t (Signed) Nam e .....................................................................................
e Street No ...........................................................
(t City--...........t..........................., Montana.
Neither sex, rank, age 110or beauty
was respected by the Jacobins, who v
urged the expediency of destroying t
The Jacobins were a club of radi- c
cal delnocrats lduring the French rev
olution. Their adversaries caLlledl
them Jacobins from their meeting
place, an old Jacobin convent in the
Rue St. Honore. Under the leader
ship of Robespierre they were a ter
rific force in the reign of terror. The
name has dropped over the threshold
of history, and today applies to any
violent agitator seeking to overthrow
monstronis evils in cllurch or state.
"In 1789," says Charles Dickens.
"the great people with its rush and
iroar bole down upon the great dis
tress." The great distress, piling up
for hundreds of agonized years, was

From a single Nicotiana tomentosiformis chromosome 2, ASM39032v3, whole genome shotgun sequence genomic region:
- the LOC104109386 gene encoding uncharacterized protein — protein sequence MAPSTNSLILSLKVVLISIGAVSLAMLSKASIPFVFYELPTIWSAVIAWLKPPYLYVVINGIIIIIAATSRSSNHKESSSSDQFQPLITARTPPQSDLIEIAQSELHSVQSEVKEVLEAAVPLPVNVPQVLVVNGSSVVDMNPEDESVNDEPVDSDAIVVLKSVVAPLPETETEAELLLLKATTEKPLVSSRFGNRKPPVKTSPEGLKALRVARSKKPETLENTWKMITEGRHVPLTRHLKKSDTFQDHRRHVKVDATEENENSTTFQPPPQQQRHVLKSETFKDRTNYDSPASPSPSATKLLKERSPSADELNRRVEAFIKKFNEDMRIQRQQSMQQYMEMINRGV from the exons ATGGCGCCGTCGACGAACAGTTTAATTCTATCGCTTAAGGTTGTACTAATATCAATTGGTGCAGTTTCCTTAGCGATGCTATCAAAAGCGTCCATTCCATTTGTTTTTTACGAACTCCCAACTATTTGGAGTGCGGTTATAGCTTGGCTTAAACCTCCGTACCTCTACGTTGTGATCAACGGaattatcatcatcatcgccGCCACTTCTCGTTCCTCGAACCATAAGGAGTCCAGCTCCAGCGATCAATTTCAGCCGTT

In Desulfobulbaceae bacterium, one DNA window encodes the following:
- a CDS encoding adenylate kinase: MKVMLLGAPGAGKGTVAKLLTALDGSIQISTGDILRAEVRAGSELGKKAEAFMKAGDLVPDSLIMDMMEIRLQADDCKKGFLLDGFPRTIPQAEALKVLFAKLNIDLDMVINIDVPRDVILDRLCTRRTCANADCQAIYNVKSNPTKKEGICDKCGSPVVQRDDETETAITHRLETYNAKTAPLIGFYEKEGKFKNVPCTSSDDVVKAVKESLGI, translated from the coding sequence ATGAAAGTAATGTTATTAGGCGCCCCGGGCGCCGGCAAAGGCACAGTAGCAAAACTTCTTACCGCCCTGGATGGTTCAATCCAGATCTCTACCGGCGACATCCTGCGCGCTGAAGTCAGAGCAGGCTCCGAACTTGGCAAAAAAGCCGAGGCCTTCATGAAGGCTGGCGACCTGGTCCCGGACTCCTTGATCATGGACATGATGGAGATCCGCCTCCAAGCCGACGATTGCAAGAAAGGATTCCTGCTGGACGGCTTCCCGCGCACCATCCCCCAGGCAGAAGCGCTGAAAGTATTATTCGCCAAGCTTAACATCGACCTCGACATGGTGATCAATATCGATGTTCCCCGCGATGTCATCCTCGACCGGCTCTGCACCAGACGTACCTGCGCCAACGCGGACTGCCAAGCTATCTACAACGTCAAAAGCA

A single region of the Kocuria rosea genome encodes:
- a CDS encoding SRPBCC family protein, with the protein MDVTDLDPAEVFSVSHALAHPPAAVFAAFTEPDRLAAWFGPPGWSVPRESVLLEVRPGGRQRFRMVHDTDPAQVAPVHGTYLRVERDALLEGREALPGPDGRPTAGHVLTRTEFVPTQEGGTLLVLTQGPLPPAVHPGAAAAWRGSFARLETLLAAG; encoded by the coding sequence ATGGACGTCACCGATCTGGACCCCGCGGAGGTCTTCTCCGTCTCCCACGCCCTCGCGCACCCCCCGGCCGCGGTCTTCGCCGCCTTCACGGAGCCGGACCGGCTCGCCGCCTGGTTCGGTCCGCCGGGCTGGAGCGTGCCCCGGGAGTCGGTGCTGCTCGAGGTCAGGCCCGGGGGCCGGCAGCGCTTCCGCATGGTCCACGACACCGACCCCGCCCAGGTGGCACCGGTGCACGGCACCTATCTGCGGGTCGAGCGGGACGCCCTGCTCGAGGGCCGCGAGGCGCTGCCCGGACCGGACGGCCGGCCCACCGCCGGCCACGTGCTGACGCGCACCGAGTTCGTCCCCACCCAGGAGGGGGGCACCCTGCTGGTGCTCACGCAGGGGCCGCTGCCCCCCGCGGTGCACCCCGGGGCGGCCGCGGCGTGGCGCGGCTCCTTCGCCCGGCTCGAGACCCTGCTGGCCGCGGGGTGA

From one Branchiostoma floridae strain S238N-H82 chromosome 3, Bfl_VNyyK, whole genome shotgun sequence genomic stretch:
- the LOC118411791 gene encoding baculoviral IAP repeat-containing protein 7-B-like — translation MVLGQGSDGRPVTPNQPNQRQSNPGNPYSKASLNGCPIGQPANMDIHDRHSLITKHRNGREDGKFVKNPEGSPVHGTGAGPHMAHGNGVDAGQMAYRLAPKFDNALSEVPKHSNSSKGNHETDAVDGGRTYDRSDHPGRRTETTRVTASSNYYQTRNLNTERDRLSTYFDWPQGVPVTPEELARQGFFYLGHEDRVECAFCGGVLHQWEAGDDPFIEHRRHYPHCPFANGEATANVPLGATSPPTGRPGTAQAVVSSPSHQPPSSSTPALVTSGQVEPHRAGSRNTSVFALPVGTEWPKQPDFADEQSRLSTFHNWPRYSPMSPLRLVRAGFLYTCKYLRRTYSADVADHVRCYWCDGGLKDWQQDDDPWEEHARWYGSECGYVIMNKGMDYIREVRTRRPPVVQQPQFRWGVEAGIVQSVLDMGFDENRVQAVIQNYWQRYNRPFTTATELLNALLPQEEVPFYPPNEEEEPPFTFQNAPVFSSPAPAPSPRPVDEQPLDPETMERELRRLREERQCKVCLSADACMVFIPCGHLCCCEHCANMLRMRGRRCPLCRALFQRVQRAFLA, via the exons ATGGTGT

cowed, famished, naked, subjugated
France--the people. The guilty were
the state, the court, the church. And
1 the French rev lution was usheredl
in by the storming of, anid the taking
of the Bastille, the state prison of
Ihe secret, cells of tdrture, of the
centuries of the innocent one's mis
ery, the abiding place of nameless
5 horrors. But, the people had at last
arisen in their famished might, and
the world itself trembled.
Vengeance and retribution require
a long time. It takes a long time
to store the earthquake, and to make
the lightning. But the storm comes
- For three years the terror raged
I in France. The guillotine set up,
aristocrats' heads fell. In 1793 came
the massacring of the prisoners in
-the prisons of La Force.
The French revolution had to be,
said Thomas Carlyle. It was the
outcome of the long processes of evil.
Let nations learn! History has a
woeful way of repeating itself.
1 ELAY HUUNTING A DAY.
Although the duck hunting season,
p according to the state law, opens at
5 Sunrise Sept. 15, duck hunters are
I warned to hold their fire for 24
e hours and not start gunning until the
I morning of Sept. 16, according to a
:1 statement of State Game Warden J.
g L. DeHart, who says there is a con
f flict of one day in the date between
e the state law and the federal law.
The open season on grouse and
5 prairie chicken also opens on that
it. tate. Twenty birds are allowed to
ii each hunter daily. The big game
season opens Oct. 1 and closes Dec. 1.